Uncovered this gem of a story just now while learning all about telegraphs for Chapter 2 of my thesis…

Jean-Antoine Nollet, the Abbot of the Grand Convent of the Carthusians in Paris decided to test his theory that electricity traveled far and fast. He did the natural thing on a fine spring day in 1746, sending 200 of his monks out in a line 1 mile long. Between each pair of monks was a 25-foot iron wire. Once the reverend fathers were properly aligned, Nollet hooked up a battery to the end of the line and noted with satisfaction that all the monks started swearing, contorting, or otherwise reacting simultaneously to the shock. A successful experiment: an electrical signal can travel a mile and it does so quickly. Of course, this is the kind of experiment you can only run once as your monks may prove less-than-cooperative the second time around. So, in another demonstration he discharged a Leyden jar in front of King Louis XV at Versailles by sending current through a chain of 180 Royal Guards. The King was both impressed and amused as the soldiers all jumped simultaneously when the circuit was completed.” (from this biography)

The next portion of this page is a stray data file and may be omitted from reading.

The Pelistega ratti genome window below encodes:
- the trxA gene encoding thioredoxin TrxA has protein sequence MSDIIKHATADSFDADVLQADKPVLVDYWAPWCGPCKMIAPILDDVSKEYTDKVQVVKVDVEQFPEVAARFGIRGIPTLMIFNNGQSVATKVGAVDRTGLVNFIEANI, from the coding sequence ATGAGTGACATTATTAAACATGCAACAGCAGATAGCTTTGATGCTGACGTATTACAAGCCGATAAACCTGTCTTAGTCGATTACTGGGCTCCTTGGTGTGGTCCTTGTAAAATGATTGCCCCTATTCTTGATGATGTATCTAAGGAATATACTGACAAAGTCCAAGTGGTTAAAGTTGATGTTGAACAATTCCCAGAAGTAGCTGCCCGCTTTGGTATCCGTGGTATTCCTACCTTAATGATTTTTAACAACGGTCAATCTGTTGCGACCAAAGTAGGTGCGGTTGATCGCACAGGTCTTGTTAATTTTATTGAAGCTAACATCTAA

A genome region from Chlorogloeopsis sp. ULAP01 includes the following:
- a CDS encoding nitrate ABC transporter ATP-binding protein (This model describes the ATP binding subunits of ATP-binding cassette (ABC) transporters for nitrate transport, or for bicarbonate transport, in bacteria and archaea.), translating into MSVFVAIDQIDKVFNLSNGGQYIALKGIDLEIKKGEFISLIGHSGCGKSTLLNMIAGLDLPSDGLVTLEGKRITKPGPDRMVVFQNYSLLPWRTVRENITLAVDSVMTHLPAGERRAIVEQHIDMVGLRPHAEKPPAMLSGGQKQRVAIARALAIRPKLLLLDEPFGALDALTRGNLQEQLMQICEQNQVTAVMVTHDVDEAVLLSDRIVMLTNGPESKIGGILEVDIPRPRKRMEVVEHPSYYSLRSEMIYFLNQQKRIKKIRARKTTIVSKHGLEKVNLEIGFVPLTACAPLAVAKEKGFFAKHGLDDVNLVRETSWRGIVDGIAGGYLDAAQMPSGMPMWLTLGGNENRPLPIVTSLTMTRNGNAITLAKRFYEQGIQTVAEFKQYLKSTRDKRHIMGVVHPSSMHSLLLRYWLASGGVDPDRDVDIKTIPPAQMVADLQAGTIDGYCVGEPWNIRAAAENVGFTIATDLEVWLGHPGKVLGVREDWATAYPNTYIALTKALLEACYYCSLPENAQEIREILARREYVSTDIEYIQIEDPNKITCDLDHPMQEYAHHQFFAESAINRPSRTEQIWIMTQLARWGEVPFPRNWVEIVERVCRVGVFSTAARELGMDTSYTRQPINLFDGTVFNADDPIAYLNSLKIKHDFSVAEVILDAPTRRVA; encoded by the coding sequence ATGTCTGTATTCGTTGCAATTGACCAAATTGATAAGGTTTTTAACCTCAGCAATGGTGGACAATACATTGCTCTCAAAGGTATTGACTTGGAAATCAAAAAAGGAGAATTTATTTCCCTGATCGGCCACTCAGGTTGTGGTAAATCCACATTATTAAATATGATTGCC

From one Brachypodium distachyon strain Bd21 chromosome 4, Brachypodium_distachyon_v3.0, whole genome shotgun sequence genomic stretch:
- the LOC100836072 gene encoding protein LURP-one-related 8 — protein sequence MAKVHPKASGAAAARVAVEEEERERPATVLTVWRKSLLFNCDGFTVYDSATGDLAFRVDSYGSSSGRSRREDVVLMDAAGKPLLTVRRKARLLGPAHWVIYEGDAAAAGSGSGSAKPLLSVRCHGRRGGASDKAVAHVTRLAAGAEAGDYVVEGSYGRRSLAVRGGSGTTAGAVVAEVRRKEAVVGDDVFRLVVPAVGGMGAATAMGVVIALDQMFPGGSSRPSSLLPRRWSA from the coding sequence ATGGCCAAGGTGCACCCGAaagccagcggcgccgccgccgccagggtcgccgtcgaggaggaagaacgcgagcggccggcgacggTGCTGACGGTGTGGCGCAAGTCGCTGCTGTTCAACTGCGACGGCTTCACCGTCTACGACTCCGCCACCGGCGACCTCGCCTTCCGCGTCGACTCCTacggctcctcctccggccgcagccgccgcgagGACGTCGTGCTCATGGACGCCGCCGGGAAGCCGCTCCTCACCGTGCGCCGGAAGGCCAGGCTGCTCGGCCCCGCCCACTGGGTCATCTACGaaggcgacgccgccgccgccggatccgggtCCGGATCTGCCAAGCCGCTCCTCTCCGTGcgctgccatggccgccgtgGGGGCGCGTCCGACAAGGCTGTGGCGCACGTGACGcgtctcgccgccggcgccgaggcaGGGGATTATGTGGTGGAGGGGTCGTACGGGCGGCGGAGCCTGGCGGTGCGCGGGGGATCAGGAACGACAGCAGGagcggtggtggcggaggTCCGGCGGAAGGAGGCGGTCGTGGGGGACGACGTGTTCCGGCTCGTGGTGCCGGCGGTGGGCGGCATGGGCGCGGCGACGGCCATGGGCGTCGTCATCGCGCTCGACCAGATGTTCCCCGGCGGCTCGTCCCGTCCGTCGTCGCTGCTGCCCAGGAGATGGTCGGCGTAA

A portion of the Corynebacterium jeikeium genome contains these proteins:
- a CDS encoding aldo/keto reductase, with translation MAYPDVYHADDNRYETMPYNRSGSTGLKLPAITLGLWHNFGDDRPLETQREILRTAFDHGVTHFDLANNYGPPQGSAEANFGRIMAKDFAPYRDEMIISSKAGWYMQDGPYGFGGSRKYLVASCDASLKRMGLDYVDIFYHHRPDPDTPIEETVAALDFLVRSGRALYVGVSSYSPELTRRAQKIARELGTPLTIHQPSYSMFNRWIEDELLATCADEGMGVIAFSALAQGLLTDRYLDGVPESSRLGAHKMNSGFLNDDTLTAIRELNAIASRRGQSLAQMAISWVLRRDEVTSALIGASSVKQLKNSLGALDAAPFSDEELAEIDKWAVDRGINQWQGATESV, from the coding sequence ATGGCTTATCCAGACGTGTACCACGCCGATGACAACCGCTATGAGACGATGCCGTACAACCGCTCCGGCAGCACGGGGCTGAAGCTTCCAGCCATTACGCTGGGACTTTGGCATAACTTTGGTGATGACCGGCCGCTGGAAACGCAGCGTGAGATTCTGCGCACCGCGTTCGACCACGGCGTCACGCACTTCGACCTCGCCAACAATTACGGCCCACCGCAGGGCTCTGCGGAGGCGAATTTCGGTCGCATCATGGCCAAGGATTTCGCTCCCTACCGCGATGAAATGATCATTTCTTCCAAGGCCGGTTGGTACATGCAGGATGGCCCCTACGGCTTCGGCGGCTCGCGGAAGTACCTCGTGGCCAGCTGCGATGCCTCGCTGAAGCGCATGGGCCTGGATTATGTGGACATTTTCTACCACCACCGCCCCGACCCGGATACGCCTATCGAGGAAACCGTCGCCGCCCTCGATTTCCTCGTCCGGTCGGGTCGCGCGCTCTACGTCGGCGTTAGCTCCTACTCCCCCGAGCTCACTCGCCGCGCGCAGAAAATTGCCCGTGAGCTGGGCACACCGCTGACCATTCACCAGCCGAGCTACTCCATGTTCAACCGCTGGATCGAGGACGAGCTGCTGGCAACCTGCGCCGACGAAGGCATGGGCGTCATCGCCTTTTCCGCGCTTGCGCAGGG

On a scale of 1 to 10, how totally unkosher is that by modern-day scientific standards??! Still, I have so much admiration for people who come up with ideas and just go for it. I suppose these people are called scientists and engineers, and I suppose that is why I like studying them so much.

A good thing to remember, 46 days before my thesis is due.

Lets Gooooo!

Let's Gooooo!